Ninebark often a useful addition to landscaping
A hardy, deciduous shrub common in forests and woodlands east of the Cascade mountains in the Inter-mountain west of the United States and Canada. Ninebark (Physocarpus malvaceus), like a cat, may have nine lives. On older stems, the distinctive, cinnamon-colored bark peels off in uneven strips, in as many as nine layers, it has been said.
Another feature contributing to its longevity is its ability to survive wildfire. Often called a “rootcrown shrub,” Ninebark develops rhizomes, partially or completely buried in the soil where it grows. These buried root crowns produce tender sprouts for up to three years after a fire providing early feed for animals. As Ninebark matures, developing a coarser texture, it becomes less attractive to browsing wildlife. Other shrubs returning to the understory, such as ceanothus, spirea, snowberry and serviceberry are preferred.
In a garden setting, this sun-loving, drought-tolerant shrub grows up to 6-7 feet high with arching stems. It benefits from pruning to create a more dense and evenly shaped bush. Trim back as much as one-third after its May-June flowering but before August to ensure blossoms the following season.
Leaves are deep green, similar to a maple leaf, but more lobed than pointed. Round, dense clusters of small, white flowers with stamens that extend beyond the ring of petals appear like fluzzy balls on the ends of the leafed stems. Attractive to bees and butterflies, Ninebark is a great choice in a pollinator garden or dry soil area.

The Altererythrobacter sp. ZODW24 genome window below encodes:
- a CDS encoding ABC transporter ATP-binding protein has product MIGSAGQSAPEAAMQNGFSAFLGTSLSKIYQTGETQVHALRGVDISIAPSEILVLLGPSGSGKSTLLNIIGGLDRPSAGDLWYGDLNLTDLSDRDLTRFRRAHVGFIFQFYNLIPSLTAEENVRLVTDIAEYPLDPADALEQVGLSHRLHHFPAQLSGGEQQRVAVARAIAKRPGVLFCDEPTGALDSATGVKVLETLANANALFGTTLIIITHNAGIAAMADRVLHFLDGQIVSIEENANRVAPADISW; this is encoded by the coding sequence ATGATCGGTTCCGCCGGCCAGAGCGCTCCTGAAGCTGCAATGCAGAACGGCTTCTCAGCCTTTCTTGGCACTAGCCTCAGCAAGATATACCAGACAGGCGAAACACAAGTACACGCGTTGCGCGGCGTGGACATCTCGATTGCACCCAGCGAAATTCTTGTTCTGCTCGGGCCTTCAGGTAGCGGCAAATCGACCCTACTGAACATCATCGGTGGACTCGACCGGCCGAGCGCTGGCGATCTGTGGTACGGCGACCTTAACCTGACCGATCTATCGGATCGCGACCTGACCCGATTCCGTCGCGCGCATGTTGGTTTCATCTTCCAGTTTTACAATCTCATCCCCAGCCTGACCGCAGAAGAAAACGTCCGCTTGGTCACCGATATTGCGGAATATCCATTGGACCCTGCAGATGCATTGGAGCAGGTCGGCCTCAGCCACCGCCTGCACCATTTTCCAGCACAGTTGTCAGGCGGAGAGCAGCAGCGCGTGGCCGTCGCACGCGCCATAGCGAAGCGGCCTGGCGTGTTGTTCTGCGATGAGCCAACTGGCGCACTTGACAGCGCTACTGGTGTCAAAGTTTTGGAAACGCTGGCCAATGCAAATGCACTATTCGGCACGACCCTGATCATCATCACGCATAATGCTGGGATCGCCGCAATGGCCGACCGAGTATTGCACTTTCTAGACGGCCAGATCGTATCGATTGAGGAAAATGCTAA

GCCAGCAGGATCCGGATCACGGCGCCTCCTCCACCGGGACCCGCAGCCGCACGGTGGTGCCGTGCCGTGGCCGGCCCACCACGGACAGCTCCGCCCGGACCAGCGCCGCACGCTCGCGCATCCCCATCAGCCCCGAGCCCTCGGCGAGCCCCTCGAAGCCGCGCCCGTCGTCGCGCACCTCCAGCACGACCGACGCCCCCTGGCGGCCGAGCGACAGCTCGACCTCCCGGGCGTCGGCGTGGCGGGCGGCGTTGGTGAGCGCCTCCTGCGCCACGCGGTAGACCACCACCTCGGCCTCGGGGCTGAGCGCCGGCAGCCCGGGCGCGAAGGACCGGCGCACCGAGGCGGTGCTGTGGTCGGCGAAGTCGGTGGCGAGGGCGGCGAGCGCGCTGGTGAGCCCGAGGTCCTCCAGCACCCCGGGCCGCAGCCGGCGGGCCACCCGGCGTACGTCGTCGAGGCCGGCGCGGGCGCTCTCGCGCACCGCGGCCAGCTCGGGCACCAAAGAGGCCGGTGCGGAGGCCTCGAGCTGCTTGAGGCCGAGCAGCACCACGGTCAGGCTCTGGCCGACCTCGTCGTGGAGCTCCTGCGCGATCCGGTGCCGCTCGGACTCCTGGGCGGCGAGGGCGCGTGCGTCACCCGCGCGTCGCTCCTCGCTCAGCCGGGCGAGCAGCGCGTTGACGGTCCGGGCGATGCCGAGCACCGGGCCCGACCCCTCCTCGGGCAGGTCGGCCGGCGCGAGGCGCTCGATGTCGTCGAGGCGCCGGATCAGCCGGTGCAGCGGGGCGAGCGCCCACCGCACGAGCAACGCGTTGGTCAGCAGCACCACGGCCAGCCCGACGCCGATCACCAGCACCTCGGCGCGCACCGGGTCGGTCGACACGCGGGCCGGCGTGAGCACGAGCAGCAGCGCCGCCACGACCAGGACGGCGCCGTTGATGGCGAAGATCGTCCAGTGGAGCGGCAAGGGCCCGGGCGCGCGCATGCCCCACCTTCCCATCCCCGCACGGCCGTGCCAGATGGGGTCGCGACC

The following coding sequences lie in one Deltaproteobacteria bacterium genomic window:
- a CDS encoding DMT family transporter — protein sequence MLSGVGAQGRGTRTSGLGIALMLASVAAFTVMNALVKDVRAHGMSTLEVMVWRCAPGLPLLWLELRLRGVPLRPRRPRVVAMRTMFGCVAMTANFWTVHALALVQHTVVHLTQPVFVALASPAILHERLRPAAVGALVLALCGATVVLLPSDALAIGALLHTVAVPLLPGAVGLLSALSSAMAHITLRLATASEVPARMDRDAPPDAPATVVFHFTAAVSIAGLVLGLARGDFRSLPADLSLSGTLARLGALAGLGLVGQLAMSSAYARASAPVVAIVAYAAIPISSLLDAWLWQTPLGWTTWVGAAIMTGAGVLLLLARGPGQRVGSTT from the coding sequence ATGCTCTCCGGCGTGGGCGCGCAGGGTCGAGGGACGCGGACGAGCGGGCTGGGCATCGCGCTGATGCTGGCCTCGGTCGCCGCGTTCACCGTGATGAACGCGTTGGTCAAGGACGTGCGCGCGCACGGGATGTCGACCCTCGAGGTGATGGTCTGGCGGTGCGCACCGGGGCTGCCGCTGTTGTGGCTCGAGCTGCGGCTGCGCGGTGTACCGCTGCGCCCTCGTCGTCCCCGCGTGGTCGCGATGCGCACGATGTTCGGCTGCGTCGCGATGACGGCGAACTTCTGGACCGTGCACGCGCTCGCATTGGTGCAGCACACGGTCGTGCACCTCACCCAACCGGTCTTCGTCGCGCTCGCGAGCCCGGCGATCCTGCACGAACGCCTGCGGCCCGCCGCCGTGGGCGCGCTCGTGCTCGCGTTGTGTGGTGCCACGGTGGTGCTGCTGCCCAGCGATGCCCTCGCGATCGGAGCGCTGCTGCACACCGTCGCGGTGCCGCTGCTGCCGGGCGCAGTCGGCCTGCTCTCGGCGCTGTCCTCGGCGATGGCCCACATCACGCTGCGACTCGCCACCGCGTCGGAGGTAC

Planted in clusters or rows, Ninebark can form dense thickets which provide cover for wildlife. It is also good for screening, windbreaks and re-vegetation of disturbed areas. This member of the rose family isn’t picky when it comes to soil type – including dry and rocky. The spring bloom is notable and fall brings rich rusty brown color.
Ninebark is at home in the dry rock habitat in the North Idaho Native Plant Arboretum, 611 S Ella Ave. A description is found on page 91 of the KNPS publication, “Landscaping with Native Plants in the Idaho Panhandle”, available at local bookstores and the Bonner County History Museum.
Native Plant Notes are created by the Kinnikinnick Native Plant Society. To learn more about KNPS and the North Idaho Native Plant Arboretum, visit www.nativeplantsociety.org.
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